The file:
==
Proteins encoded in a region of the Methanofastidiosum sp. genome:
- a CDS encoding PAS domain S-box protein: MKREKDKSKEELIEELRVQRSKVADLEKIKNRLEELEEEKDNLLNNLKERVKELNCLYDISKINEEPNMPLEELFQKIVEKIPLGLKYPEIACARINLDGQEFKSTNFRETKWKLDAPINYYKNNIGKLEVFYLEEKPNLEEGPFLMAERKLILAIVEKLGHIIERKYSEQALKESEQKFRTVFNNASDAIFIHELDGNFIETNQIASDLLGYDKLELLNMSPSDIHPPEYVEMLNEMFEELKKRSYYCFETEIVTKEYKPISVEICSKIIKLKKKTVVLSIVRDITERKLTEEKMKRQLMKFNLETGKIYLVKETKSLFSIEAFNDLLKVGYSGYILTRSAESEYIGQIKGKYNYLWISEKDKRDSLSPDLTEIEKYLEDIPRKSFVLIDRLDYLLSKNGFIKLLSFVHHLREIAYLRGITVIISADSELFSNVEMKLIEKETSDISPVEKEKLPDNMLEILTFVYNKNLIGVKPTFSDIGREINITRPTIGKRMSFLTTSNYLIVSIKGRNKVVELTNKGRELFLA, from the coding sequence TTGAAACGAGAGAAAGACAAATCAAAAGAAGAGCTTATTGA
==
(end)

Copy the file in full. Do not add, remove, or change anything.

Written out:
Proteins encoded in a region of the Methanofastidiosum sp. genome:
- a CDS encoding PAS domain S-box protein: MKREKDKSKEELIEELRVQRSKVADLEKIKNRLEELEEEKDNLLNNLKERVKELNCLYDISKINEEPNMPLEELFQKIVEKIPLGLKYPEIACARINLDGQEFKSTNFRETKWKLDAPINYYKNNIGKLEVFYLEEKPNLEEGPFLMAERKLILAIVEKLGHIIERKYSEQALKESEQKFRTVFNNASDAIFIHELDGNFIETNQIASDLLGYDKLELLNMSPSDIHPPEYVEMLNEMFEELKKRSYYCFETEIVTKEYKPISVEICSKIIKLKKKTVVLSIVRDITERKLTEEKMKRQLMKFNLETGKIYLVKETKSLFSIEAFNDLLKVGYSGYILTRSAESEYIGQIKGKYNYLWISEKDKRDSLSPDLTEIEKYLEDIPRKSFVLIDRLDYLLSKNGFIKLLSFVHHLREIAYLRGITVIISADSELFSNVEMKLIEKETSDISPVEKEKLPDNMLEILTFVYNKNLIGVKPTFSDIGREINITRPTIGKRMSFLTTSNYLIVSIKGRNKVVELTNKGRELFLA, from the coding sequence TTGAAACGAGAGAAAGACAAATCAAAAGAAGAGCTTATTGA